There were other signals, too, such as simple technical issues that went unaddressed, things that Gartin says “didn’t match up with the expectation I’d been given that this [project] was the future of the company.”

For example, channel leaders were asked to generate polls once a week. In the poll box on the side of the web page, the questions appeared twice. And levels of permission needed to be tweaked so that bloggers could not, accidentally or otherwise, publish their content without it going through the channel leader.

“They had folks on the tech side in North Carolina,” she says, “and then suddenly they weren’t available. They had been retasked to do something else. So for 60 to 90 days, we weren’t going to have them. I thought, ‘Really? This is your flagship?’”

Payday, too, presented its own red flag. “When you pay somebody late three months in a row, they know something’s up,” Gartin says. “We’d turn in our invoices, and we wouldn’t always get paid on time.”

And, then, on May 27, Bernard Smith “resigned.”

The official story he tells is that he “saw that things were shaky. I saw that things were taking a lot longer to develop different aspects of the project and didn’t feel like my feet were on stable ground. Ultimately, I decided to explore other opportunities.”

That, of course, made Gartin nervous, too. But Smith says he had been led to believe “there wasn’t a great concern with anybody [else] because Peggy was doing such a great job and the bloggers were doing such a great job,” so he assured her that she didn’t need to worry.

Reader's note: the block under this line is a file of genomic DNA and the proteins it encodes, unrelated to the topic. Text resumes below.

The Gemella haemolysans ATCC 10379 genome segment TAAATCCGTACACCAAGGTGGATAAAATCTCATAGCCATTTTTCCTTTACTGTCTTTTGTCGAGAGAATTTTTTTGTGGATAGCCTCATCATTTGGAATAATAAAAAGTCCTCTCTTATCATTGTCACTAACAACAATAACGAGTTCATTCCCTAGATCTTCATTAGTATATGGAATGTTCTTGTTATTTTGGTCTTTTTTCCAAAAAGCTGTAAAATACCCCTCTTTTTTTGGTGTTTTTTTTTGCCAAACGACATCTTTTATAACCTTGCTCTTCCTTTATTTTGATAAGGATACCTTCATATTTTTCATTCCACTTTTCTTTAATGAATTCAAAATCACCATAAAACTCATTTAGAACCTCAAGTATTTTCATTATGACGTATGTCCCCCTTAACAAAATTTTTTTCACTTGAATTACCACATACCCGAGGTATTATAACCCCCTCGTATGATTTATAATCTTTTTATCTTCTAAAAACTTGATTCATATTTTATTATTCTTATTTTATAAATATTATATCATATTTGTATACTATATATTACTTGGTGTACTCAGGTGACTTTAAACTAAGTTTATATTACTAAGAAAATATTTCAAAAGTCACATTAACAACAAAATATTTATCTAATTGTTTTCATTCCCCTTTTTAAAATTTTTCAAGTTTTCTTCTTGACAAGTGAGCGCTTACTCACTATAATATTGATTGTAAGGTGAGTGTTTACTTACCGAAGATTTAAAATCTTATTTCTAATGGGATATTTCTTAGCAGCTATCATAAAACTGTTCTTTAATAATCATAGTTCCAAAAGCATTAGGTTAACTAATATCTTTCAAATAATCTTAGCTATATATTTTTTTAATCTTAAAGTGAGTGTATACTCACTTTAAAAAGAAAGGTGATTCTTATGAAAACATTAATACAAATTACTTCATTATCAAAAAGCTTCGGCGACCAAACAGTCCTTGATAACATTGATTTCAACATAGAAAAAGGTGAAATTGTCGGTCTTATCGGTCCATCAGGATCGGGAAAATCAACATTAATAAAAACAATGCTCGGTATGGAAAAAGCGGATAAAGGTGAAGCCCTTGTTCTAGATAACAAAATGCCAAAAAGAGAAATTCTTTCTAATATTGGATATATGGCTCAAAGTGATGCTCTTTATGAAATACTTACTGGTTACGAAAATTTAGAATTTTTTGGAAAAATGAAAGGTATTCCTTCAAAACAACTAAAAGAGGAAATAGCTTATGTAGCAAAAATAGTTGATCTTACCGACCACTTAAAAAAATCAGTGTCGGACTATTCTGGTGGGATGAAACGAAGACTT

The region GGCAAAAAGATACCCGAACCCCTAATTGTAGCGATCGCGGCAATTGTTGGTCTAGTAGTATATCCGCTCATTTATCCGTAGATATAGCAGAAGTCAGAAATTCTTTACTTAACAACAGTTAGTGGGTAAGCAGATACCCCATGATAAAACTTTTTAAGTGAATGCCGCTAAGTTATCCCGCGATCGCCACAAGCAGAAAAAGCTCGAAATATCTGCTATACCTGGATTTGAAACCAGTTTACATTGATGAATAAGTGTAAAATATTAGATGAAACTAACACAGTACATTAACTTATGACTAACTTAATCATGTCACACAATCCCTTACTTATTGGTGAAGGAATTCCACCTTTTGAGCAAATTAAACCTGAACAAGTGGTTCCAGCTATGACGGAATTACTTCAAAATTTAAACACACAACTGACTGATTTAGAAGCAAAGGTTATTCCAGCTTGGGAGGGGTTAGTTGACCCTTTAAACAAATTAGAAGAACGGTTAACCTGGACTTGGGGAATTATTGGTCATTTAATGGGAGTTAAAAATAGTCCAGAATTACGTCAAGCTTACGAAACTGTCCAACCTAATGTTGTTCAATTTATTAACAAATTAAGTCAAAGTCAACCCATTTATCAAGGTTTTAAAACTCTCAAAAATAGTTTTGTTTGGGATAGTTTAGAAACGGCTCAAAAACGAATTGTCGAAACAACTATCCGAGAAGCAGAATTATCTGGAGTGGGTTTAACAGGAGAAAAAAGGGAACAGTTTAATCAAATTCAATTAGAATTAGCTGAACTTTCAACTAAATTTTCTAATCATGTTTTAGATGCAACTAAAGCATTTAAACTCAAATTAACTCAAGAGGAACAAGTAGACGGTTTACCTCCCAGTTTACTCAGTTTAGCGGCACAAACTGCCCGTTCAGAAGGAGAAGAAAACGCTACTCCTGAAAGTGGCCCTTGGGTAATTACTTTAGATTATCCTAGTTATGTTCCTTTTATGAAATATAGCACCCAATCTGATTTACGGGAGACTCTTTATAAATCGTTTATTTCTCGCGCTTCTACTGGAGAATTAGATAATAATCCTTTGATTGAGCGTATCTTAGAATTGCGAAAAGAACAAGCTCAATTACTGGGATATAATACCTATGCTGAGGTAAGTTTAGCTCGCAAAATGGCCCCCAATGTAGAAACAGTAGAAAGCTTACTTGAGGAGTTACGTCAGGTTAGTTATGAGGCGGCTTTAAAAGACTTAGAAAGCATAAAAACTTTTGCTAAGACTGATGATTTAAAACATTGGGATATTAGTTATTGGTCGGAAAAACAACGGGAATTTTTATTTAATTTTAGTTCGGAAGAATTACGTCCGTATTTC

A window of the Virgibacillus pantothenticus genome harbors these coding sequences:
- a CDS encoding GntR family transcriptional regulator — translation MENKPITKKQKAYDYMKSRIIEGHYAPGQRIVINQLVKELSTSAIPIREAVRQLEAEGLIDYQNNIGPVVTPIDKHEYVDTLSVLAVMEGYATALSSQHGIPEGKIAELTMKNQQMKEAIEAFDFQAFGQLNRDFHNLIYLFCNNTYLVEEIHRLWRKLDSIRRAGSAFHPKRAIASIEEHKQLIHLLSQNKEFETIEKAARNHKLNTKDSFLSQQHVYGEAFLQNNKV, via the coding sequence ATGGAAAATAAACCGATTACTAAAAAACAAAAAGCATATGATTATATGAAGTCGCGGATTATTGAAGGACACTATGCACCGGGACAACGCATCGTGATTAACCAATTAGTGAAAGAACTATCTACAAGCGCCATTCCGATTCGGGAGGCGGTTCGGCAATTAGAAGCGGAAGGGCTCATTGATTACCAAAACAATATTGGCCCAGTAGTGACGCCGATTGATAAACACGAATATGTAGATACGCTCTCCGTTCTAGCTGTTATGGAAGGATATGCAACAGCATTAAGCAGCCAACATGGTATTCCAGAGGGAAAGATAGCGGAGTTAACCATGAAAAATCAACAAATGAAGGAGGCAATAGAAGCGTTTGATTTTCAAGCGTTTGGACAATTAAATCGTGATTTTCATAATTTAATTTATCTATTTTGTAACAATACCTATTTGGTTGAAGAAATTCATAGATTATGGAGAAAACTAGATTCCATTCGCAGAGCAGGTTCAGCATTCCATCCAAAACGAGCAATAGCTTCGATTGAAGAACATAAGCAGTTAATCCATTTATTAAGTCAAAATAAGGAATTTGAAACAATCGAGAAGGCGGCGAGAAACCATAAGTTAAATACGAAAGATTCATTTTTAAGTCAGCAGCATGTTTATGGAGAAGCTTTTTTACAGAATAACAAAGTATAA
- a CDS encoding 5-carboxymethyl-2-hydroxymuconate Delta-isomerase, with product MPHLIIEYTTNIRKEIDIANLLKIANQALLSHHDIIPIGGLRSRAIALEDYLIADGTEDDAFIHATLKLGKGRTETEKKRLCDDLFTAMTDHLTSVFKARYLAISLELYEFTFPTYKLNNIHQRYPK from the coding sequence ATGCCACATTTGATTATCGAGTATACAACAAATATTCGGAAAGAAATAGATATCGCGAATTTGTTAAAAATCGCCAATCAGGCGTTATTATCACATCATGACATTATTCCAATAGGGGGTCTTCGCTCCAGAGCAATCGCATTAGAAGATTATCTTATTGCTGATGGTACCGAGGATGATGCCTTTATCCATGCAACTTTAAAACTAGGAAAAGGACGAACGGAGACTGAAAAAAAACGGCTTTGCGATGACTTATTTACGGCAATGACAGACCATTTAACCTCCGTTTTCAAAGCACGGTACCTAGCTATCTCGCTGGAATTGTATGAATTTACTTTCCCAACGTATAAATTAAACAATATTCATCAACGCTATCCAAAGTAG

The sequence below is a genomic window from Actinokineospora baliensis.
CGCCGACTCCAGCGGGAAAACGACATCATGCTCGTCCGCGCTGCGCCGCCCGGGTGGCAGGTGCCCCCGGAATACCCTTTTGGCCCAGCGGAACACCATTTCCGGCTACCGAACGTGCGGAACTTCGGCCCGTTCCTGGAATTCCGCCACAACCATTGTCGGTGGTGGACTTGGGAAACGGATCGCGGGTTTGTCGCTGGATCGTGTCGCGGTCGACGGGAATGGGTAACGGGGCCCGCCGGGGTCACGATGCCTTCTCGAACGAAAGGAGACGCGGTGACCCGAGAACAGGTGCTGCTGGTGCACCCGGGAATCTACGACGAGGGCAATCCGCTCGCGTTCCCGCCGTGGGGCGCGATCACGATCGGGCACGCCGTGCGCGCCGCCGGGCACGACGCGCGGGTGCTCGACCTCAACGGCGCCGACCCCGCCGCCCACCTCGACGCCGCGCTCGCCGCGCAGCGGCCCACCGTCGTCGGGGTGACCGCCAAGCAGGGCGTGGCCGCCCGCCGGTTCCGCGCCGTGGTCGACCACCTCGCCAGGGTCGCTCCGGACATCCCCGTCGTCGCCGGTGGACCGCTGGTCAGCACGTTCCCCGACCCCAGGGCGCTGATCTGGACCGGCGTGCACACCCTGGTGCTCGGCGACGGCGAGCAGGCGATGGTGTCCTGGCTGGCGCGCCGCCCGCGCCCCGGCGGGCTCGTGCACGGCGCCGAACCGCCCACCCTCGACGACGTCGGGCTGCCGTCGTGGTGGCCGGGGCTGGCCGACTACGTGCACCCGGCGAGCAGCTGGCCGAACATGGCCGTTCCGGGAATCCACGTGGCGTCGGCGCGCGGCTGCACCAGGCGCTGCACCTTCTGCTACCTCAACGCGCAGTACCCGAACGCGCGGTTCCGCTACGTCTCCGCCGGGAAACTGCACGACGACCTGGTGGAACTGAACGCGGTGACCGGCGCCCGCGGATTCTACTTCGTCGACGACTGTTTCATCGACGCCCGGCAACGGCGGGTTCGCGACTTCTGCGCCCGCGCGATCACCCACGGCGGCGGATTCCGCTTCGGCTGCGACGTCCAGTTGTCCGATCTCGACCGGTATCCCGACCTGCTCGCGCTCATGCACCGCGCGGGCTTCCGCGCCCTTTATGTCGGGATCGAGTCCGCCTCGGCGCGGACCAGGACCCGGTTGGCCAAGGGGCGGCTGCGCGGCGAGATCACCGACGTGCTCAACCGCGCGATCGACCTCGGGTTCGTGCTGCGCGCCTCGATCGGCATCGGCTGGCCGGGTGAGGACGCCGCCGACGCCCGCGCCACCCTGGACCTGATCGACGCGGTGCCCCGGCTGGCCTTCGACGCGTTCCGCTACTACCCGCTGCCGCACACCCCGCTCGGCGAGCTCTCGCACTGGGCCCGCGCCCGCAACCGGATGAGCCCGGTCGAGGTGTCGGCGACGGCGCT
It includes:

And, yet, Smith also says, “I wouldn’t say I was shocked” that Tree pulled the plug on the project so soon. “In my gut, I was getting the sense that their tolerance to invest in the future was shrinking.”

In mid-May, just before Smith’s resignation, Tree sold its Home Loan Center, which operated as LendingTree Loans, for $55.9 million. The move, Smith says, was likely designed to free up cash. It made the company look “instantly healthy, which wasn’t a great long-term strategy, but if you want to make your shareholders happy in the short term, it’s a really good thing to do,” Smith adds. “And while they kind of spun it differently, I was getting the feeling that the company was willing to sacrifice anything in the short term to make their company look good now.”

Gartin admits that she, too, questioned how much financial sense the blog project made. On top of the thousands of dollars going to bloggers daily, there were also the hourly rates paid to channel leaders and salaries for the rest of the Carlsbad team who worked on the site’s evergreen content and search engine optimization (refining web pages so that people find them more easily in search engines such as Google or Bing).

“Obviously, this thing can’t continue if you’re just spending money and you’re not making any money,” Gartin says. “Maybe this was naive on my part, but I took it, like, you guys are the business people. You’ve given me the task. I can do the task, and we can make a great blog site, but you’re going to have to balance the books.”

On June 30, Gartin was told that the channel leaders would be paid only through the end of the day. But in their contracts Tree had promised them two weeks’ notice.

“It took a couple of days for [Tree] to come around to that,” Gartin says. But eventually they did. The channel leaders received an additional two weeks’ pay.

Those checks arrived on time.

As of July 15, everyone employed on the content side at the Carlsbad office was let go.

Elizabeth Salaam worked briefly for Tree.com, posting to the food and dining channel.